There’s just something about Springtime. Everything starts to awaken. The grass and trees come back to life. It’s also a great time to raise baby chicks. All of the big hatcheries start shipping them in the Spring. We are blessed here in the South and can get new baby chicks pretty much year round.
I bought my new flock in September of 2022. It had been six years since I had raised chickens from my old house. I wanted to focus on building the house and not become overwhelmed with taking care of something. So, I waited until we were settled in the home before adding anything else to my plate.
Selecting Baby Chicks
This is where the term “chicken math” got started lol. Have you started looking online or searching through different magazines for the breeds that you are wanting? Do you want cold or hot weather chicks? How about the colors of the eggs? There’s white, brown, colored and dark eggs. It can get overwhelming, so here’s some tips to get you started.
Where to Buy
Online – There are different sources you can check online to purchase them. Some have a minimum quantity that you have to order. You can always go in with a few people and share the order. Most for what I was looking for, they couldn’t ship to me until end of March and I needed mine last September.
Local Farm Store – This might be a big box store or a small family owned store. Either way, they are taking the burden off of you and are ordering in large quantities. This way, you can select different breeds and just buy one or two of each kind, if you like. Select the ones that are running around so fast you can hardly catch them. That’s a good sign that they are healthy and thriving.
Local Hatchery – Most of these are local small farms in your town. They raise their own chickens and hatch them right on their farm. Some specialize in just certain breeds but their website should state that prior to you placing your order. This is a good way to support your local farmer.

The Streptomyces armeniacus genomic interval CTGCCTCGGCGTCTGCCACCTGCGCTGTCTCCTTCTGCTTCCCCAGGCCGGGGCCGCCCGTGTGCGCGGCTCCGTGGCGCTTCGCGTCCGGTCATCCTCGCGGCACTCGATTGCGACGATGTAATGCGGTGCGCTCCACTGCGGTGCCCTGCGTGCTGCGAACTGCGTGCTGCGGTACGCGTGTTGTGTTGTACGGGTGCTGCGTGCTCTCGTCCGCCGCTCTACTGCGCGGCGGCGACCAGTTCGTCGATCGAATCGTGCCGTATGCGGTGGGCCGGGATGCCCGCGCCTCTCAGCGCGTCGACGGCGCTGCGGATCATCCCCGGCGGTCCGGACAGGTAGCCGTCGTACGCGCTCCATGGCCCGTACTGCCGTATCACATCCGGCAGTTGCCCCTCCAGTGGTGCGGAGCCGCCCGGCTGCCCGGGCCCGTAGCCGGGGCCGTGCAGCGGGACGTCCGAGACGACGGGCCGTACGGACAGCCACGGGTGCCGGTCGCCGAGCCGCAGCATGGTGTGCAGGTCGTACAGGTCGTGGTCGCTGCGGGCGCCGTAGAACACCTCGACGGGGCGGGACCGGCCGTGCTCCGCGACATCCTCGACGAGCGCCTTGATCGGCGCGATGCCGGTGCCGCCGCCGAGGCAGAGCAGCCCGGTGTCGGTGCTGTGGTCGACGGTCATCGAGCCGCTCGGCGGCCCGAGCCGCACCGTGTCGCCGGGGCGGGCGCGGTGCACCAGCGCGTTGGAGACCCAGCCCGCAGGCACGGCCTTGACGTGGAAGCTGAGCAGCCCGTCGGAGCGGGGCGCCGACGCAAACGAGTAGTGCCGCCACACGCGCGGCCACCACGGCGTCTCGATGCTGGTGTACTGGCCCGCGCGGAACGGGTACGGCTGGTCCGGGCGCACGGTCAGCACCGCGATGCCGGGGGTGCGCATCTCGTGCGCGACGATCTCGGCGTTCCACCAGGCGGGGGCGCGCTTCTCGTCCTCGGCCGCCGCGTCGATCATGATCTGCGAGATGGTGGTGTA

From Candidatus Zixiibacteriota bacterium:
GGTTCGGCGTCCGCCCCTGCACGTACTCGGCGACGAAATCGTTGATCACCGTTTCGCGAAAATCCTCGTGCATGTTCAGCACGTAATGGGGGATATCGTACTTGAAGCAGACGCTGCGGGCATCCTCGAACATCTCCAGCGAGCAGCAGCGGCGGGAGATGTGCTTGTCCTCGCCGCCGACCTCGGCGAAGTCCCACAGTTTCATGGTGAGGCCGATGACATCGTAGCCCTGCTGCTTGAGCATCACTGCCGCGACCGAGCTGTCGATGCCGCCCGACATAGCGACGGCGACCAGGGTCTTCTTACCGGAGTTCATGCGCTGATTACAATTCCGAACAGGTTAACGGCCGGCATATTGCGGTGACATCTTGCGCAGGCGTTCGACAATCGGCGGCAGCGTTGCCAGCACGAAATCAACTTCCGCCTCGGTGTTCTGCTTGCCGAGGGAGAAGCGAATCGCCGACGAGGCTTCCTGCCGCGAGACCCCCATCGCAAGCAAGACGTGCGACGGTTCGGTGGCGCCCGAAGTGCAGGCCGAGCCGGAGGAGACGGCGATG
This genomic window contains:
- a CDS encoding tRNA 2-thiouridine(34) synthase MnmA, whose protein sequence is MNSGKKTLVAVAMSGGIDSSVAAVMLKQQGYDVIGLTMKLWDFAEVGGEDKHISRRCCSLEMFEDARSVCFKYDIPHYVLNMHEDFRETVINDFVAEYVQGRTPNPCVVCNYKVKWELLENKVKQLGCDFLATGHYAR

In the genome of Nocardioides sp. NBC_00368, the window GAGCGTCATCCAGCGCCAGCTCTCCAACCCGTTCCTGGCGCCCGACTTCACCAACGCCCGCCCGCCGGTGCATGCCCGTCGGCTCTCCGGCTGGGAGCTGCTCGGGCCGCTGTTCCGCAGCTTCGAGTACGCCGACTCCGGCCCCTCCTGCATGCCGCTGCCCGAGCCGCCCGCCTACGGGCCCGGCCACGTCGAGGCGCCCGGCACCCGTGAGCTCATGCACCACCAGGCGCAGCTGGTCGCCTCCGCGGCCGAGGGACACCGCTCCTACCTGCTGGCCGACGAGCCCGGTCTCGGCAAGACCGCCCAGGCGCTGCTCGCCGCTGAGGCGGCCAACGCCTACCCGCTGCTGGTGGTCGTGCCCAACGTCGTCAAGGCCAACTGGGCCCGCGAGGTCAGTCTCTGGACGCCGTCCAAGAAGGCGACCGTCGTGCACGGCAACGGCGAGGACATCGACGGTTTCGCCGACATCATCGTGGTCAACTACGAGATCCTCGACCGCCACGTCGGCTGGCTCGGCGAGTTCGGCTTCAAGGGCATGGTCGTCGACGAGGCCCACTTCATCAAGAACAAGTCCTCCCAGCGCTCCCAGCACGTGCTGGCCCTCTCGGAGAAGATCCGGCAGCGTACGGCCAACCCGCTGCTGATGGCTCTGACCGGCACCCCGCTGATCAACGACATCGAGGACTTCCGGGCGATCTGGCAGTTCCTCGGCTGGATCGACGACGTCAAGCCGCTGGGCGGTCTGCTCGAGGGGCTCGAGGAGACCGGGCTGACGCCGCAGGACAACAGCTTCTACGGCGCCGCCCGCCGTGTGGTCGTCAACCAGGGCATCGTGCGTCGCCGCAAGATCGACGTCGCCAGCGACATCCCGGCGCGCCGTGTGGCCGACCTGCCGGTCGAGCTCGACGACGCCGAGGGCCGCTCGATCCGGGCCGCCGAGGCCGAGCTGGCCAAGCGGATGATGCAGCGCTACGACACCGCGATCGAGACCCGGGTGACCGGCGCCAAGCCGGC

So, now you need to select the type of breeds you are wanting in your flock. Being docile, heat tolerant, egg color mixture and a good layers were all my deciding factors when I selected my baby chicks. You will have other needs, I’m sure. I researched online and read reviews and studied prior to purchasing my chicks.
I bought mine at a local farm store and researched the hatchery that they bought from and got friendly with the “chicken lady”. Lavender and Chocolate Orpington’s along with other breeds were on my list. It was hard to find everyone of my requests, but I am happy with my selection. There were some new breeds I wasn’t familiar with, so that’s when I went and did my own research.
Prepare Your Chicken Coop
Now that you have decided on your breeds, it’s time to start thinking about what your coop is going to be. When you bring the baby chicks home, they won’t necessarily go out to your coop unless it’s enclosed like mine is. I built my chicken coop almost completely by myself (with help on a few things). See how I built mine HERE.
Think about how many chicks you want. You will need to build your chicken coop large enough to accommodate them. You will want roughly 4-5 square feet per chicken. Mine will hold 15-16. I have 13 chickens and they all fit fine in my coop.